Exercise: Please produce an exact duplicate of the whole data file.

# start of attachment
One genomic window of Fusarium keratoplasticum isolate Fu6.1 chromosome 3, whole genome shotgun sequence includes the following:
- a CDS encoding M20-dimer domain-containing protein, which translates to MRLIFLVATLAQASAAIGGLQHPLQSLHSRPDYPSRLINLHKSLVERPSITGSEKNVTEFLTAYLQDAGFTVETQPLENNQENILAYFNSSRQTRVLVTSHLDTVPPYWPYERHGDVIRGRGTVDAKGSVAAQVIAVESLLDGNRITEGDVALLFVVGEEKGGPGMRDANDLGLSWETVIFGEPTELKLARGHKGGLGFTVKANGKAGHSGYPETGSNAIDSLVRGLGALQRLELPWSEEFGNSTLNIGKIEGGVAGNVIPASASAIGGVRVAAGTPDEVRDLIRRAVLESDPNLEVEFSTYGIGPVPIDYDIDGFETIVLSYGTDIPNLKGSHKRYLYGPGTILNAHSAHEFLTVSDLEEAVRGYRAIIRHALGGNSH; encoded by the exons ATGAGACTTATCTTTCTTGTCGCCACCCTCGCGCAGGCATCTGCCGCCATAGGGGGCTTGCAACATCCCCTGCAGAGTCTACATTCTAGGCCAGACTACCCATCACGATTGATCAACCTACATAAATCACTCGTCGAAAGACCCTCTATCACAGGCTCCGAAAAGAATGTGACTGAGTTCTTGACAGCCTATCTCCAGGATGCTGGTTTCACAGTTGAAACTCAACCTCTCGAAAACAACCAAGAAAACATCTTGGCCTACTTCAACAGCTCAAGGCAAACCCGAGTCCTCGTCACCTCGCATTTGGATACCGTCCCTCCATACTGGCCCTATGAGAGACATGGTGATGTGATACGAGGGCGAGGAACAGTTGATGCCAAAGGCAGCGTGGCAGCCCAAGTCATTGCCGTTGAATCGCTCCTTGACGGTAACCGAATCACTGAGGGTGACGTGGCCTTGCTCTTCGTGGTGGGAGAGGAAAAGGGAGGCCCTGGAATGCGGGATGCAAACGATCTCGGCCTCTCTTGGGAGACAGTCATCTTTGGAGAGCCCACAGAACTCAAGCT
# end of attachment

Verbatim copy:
One genomic window of Fusarium keratoplasticum isolate Fu6.1 chromosome 3, whole genome shotgun sequence includes the following:
- a CDS encoding M20-dimer domain-containing protein, which translates to MRLIFLVATLAQASAAIGGLQHPLQSLHSRPDYPSRLINLHKSLVERPSITGSEKNVTEFLTAYLQDAGFTVETQPLENNQENILAYFNSSRQTRVLVTSHLDTVPPYWPYERHGDVIRGRGTVDAKGSVAAQVIAVESLLDGNRITEGDVALLFVVGEEKGGPGMRDANDLGLSWETVIFGEPTELKLARGHKGGLGFTVKANGKAGHSGYPETGSNAIDSLVRGLGALQRLELPWSEEFGNSTLNIGKIEGGVAGNVIPASASAIGGVRVAAGTPDEVRDLIRRAVLESDPNLEVEFSTYGIGPVPIDYDIDGFETIVLSYGTDIPNLKGSHKRYLYGPGTILNAHSAHEFLTVSDLEEAVRGYRAIIRHALGGNSH; encoded by the exons ATGAGACTTATCTTTCTTGTCGCCACCCTCGCGCAGGCATCTGCCGCCATAGGGGGCTTGCAACATCCCCTGCAGAGTCTACATTCTAGGCCAGACTACCCATCACGATTGATCAACCTACATAAATCACTCGTCGAAAGACCCTCTATCACAGGCTCCGAAAAGAATGTGACTGAGTTCTTGACAGCCTATCTCCAGGATGCTGGTTTCACAGTTGAAACTCAACCTCTCGAAAACAACCAAGAAAACATCTTGGCCTACTTCAACAGCTCAAGGCAAACCCGAGTCCTCGTCACCTCGCATTTGGATACCGTCCCTCCATACTGGCCCTATGAGAGACATGGTGATGTGATACGAGGGCGAGGAACAGTTGATGCCAAAGGCAGCGTGGCAGCCCAAGTCATTGCCGTTGAATCGCTCCTTGACGGTAACCGAATCACTGAGGGTGACGTGGCCTTGCTCTTCGTGGTGGGAGAGGAAAAGGGAGGCCCTGGAATGCGGGATGCAAACGATCTCGGCCTCTCTTGGGAGACAGTCATCTTTGGAGAGCCCACAGAACTCAAGCT